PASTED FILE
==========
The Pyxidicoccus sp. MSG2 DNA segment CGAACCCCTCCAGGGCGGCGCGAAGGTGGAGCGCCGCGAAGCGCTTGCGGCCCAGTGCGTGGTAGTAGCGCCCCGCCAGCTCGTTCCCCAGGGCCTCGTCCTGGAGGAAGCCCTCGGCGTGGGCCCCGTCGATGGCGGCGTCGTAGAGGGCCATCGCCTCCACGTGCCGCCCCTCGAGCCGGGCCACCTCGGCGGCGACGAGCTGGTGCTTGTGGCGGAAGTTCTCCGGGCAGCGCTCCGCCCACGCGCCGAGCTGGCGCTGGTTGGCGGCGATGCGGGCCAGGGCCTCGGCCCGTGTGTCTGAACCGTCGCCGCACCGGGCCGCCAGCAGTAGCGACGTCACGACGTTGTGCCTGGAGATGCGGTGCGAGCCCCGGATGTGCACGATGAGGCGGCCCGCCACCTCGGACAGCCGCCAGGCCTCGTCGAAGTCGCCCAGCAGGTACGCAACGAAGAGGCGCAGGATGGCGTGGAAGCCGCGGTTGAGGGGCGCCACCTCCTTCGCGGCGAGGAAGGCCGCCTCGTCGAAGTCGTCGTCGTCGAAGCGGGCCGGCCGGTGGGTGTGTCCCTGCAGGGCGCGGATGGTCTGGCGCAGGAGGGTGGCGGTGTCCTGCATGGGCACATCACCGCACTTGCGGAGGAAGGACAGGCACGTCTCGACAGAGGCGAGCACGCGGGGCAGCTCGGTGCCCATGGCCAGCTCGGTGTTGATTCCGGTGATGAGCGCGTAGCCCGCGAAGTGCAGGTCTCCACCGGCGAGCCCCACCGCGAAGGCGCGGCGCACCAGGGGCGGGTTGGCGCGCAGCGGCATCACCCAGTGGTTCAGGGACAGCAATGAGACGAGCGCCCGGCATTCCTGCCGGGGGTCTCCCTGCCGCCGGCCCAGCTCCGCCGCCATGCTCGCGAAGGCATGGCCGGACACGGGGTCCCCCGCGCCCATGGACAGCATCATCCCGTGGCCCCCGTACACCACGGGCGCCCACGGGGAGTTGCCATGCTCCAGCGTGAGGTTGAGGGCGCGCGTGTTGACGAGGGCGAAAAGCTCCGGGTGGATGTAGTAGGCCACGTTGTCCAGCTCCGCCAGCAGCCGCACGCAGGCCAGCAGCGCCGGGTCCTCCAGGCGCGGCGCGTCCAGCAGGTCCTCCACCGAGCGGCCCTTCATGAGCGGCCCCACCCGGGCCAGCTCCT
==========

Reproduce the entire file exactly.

The Pyxidicoccus sp. MSG2 DNA segment CGAACCCCTCCAGGGCGGCGCGAAGGTGGAGCGCCGCGAAGCGCTTGCGGCCCAGTGCGTGGTAGTAGCGCCCCGCCAGCTCGTTCCCCAGGGCCTCGTCCTGGAGGAAGCCCTCGGCGTGGGCCCCGTCGATGGCGGCGTCGTAGAGGGCCATCGCCTCCACGTGCCGCCCCTCGAGCCGGGCCACCTCGGCGGCGACGAGCTGGTGCTTGTGGCGGAAGTTCTCCGGGCAGCGCTCCGCCCACGCGCCGAGCTGGCGCTGGTTGGCGGCGATGCGGGCCAGGGCCTCGGCCCGTGTGTCTGAACCGTCGCCGCACCGGGCCGCCAGCAGTAGCGACGTCACGACGTTGTGCCTGGAGATGCGGTGCGAGCCCCGGATGTGCACGATGAGGCGGCCCGCCACCTCGGACAGCCGCCAGGCCTCGTCGAAGTCGCCCAGCAGGTACGCAACGAAGAGGCGCAGGATGGCGTGGAAGCCGCGGTTGAGGGGCGCCACCTCCTTCGCGGCGAGGAAGGCCGCCTCGTCGAAGTCGTCGTCGTCGAAGCGGGCCGGCCGGTGGGTGTGTCCCTGCAGGGCGCGGATGGTCTGGCGCAGGAGGGTGGCGGTGTCCTGCATGGGCACATCACCGCACTTGCGGAGGAAGGACAGGCACGTCTCGACAGAGGCGAGCACGCGGGGCAGCTCGGTGCCCATGGCCAGCTCGGTGTTGATTCCGGTGATGAGCGCGTAGCCCGCGAAGTGCAGGTCTCCACCGGCGAGCCCCACCGCGAAGGCGCGGCGCACCAGGGGCGGGTTGGCGCGCAGCGGCATCACCCAGTGGTTCAGGGACAGCAATGAGACGAGCGCCCGGCATTCCTGCCGGGGGTCTCCCTGCCGCCGGCCCAGCTCCGCCGCCATGCTCGCGAAGGCATGGCCGGACACGGGGTCCCCCGCGCCCATGGACAGCATCATCCCGTGGCCCCCGTACACCACGGGCGCCCACGGGGAGTTGCCATGCTCCAGCGTGAGGTTGAGGGCGCGCGTGTTGACGAGGGCGAAAAGCTCCGGGTGGATGTAGTAGGCCACGTTGTCCAGCTCCGCCAGCAGCCGCACGCAGGCCAGCAGCGCCGGGTCCTCCAGGCGCGGCGCGTCCAGCAGGTCCTCCACCGAGCGGCCCTTCATGAGCGGCCCCACCCGGGCCAGCTCCT